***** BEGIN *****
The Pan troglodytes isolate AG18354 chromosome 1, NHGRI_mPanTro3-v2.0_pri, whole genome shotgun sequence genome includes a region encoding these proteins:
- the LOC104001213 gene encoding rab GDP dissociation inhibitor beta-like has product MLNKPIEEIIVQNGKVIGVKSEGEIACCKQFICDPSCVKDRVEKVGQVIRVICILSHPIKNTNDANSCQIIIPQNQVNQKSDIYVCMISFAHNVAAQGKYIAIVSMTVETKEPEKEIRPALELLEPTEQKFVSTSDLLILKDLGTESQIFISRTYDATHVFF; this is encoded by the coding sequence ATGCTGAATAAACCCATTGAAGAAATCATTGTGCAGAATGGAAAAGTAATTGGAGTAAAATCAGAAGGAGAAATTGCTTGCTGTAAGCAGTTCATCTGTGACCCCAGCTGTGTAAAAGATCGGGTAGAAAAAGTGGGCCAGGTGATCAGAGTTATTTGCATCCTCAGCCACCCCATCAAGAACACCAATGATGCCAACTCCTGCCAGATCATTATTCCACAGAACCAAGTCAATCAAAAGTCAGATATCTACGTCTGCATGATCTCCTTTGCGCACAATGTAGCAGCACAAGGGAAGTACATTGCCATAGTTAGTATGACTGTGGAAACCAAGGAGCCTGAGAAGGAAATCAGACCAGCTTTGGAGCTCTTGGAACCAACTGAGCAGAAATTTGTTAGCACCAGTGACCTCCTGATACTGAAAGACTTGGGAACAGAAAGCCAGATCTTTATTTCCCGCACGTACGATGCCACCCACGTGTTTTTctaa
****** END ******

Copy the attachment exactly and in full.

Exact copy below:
The Pan troglodytes isolate AG18354 chromosome 1, NHGRI_mPanTro3-v2.0_pri, whole genome shotgun sequence genome includes a region encoding these proteins:
- the LOC104001213 gene encoding rab GDP dissociation inhibitor beta-like has product MLNKPIEEIIVQNGKVIGVKSEGEIACCKQFICDPSCVKDRVEKVGQVIRVICILSHPIKNTNDANSCQIIIPQNQVNQKSDIYVCMISFAHNVAAQGKYIAIVSMTVETKEPEKEIRPALELLEPTEQKFVSTSDLLILKDLGTESQIFISRTYDATHVFF; this is encoded by the coding sequence ATGCTGAATAAACCCATTGAAGAAATCATTGTGCAGAATGGAAAAGTAATTGGAGTAAAATCAGAAGGAGAAATTGCTTGCTGTAAGCAGTTCATCTGTGACCCCAGCTGTGTAAAAGATCGGGTAGAAAAAGTGGGCCAGGTGATCAGAGTTATTTGCATCCTCAGCCACCCCATCAAGAACACCAATGATGCCAACTCCTGCCAGATCATTATTCCACAGAACCAAGTCAATCAAAAGTCAGATATCTACGTCTGCATGATCTCCTTTGCGCACAATGTAGCAGCACAAGGGAAGTACATTGCCATAGTTAGTATGACTGTGGAAACCAAGGAGCCTGAGAAGGAAATCAGACCAGCTTTGGAGCTCTTGGAACCAACTGAGCAGAAATTTGTTAGCACCAGTGACCTCCTGATACTGAAAGACTTGGGAACAGAAAGCCAGATCTTTATTTCCCGCACGTACGATGCCACCCACGTGTTTTTctaa